- Amazon is charging “additional funding” to certain grocery brands during this year's Prime Day if sales of their products result in a loss for Amazon, according to an email seen by CNBC.
- Amazon said the change is intended to “fund the profitability gap” of such products, which Amazon purchases wholesale and sells on its own.
- The policy change reflects a broader push by Amazon to squeeze profits out of a historically low-margin business.
As Amazon grows more profit-conscious, it is making sure grocery brands cover losses on low-priced products sold during Prime Day, one of its biggest sales events of the year.
For this year's Prime Day, Amazon is charging "additional funding" to certain grocery brands if sales of their promotional products result in a loss for Amazon, according to an email seen by CNBC. Amazon said the change is intended to "fund the profitability gap" of such products, which Amazon purchases wholesale and sells on its own.
In return, Amazon is waiving the placement fee required to run Prime Day promotions, which typically costs $500 per deal.
"This year we've decided not to charge placement fees for inclusion in deal events but instead we request our vendors to fund a [listing] if it's unprofitable for the duration of the deal," Amazon's email to vendors said. "If additional funding is required, it will be based off total unprofitable units sold for the duration of the deal."
The policy change reflects a broader push by Amazon to squeeze profits out of a historically low-margin business. By replacing the promotion fee that would have grown its overall revenue with payments that prevent it from losing money, Amazon is showing its willingness to forego top-line growth if it's able to protect its bottom-line.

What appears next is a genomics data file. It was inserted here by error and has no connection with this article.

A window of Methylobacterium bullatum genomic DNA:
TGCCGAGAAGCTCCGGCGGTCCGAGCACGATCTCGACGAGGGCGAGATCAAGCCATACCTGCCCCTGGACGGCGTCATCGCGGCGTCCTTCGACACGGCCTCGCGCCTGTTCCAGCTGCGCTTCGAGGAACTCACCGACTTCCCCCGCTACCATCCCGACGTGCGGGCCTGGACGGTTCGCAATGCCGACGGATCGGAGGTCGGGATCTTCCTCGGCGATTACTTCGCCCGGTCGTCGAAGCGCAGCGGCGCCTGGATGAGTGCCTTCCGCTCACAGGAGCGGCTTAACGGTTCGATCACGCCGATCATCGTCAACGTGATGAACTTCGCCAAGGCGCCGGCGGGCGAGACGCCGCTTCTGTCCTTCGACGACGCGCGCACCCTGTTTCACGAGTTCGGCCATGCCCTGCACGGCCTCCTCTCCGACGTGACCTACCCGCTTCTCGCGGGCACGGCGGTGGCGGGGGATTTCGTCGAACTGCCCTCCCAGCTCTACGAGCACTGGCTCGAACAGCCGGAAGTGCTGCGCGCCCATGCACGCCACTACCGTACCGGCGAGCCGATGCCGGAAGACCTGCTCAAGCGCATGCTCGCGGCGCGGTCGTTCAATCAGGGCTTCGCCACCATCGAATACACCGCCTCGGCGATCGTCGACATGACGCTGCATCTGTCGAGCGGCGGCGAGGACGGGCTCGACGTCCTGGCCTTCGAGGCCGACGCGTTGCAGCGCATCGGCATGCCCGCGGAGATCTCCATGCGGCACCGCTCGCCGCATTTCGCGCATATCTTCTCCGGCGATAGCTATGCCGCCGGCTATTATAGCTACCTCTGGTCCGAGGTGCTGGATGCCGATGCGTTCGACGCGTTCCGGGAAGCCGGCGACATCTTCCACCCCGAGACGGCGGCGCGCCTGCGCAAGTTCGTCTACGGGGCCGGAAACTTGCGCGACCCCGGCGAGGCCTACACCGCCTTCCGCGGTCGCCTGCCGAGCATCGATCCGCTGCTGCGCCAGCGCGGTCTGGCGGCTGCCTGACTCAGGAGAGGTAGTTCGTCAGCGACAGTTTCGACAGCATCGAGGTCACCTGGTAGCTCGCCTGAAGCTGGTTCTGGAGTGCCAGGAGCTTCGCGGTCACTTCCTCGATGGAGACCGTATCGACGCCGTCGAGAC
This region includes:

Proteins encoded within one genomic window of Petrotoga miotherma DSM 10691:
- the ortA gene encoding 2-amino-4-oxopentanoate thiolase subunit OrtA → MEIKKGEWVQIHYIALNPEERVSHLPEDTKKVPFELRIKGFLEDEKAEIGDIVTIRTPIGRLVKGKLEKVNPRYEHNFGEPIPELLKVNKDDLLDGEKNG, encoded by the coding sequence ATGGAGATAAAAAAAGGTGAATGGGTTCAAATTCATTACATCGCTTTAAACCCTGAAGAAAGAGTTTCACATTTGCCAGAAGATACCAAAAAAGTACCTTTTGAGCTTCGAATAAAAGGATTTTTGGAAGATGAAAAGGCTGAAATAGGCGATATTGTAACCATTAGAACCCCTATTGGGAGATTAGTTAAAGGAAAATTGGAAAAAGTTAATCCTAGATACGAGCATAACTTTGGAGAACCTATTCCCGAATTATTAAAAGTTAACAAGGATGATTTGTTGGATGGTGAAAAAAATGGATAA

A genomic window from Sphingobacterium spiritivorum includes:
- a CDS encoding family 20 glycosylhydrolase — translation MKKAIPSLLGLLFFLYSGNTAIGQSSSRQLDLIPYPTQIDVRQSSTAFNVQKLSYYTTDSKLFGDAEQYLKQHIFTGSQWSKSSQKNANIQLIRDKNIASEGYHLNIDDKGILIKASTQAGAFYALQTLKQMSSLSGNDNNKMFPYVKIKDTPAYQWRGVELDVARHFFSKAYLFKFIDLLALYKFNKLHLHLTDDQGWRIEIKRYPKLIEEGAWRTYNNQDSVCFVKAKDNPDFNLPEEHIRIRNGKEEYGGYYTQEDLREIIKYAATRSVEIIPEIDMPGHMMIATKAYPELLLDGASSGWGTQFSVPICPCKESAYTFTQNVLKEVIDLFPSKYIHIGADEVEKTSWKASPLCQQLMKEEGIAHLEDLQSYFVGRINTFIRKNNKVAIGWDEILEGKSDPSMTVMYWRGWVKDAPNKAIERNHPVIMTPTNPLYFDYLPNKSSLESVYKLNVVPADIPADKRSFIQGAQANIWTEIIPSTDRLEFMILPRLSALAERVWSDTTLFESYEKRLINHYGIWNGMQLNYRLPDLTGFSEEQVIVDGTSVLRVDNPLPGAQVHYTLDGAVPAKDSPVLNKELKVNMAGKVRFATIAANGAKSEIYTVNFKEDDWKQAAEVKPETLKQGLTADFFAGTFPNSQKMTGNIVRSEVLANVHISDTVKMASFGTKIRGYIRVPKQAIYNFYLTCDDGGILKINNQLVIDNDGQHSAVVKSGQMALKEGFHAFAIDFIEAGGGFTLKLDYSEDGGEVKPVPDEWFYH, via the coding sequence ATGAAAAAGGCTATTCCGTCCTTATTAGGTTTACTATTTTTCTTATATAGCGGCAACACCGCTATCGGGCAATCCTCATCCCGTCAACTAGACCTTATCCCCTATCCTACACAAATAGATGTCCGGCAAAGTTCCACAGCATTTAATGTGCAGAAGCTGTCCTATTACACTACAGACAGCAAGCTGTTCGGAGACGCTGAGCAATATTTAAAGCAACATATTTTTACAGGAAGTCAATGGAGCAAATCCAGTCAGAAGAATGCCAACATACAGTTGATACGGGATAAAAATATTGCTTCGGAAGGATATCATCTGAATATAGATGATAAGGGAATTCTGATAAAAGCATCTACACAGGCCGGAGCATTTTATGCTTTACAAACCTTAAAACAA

It's the latest example of Amazon's increased focus on profitability. As CNBC previously reported, Amazon has been more aggressively blocking ads for unprofitable products this year. Amazon has also been getting rid of certain unprofitable products lately, forcing brands to change their packaging to make them more cost-effective, according to the Wall Street Journal. The company abruptly stopped ordering products from smaller brands earlier this year, in part due to profitability reasons, Bloomberg reported.
All this is helping Amazon make money at a historic pace. Amazon had $3.56 billion in net income in its most recent quarter, the fourth straight quarter of record profits. In 2018, Amazon surpassed $10 billion in profit for the first time, recording earnings of $10.1 billion.
For this year's Prime Day, Amazon is offering several different promotion options to its vendors. Those include Lightning Deals, a limited-time promotion that gets featured on Amazon's deals page, and Spotlight Deals, which comes with steep discounts of big brands' most popular products. It's also running Prime Member Promotions that are exclusive to Prime members.
It's unclear why Amazon is specifically targeting the grocery category, which includes everything from small water bottles to boxes of chocolates. One possibility: These products tend to be lower priced (typically below $15) but bulky, making them costly to ship at profitable margins.
Prior to this year, grocery brands were able to run Prime Day promotions by paying a one-time placement fee. They still had to fund the discounts provided to customers, as these deals are required to offer 20% to 30% discounts, but were not responsible for covering for the losses created by a variety of factors, including changes in shipping and storage fees.
"Amazon has traditionally allowed the grocery category to run on tighter margins, so this move could indicate that Amazon is becoming more profit conscious," said Joe Hansen, CEO of Buy Box Experts, a firm that helps sellers on Amazon.
Prime Day runs for two days this year, starting July 15. During last year's Prime Day, Amazon said a record number of Prime members shopped on its site, with over 100 million products sold during the event.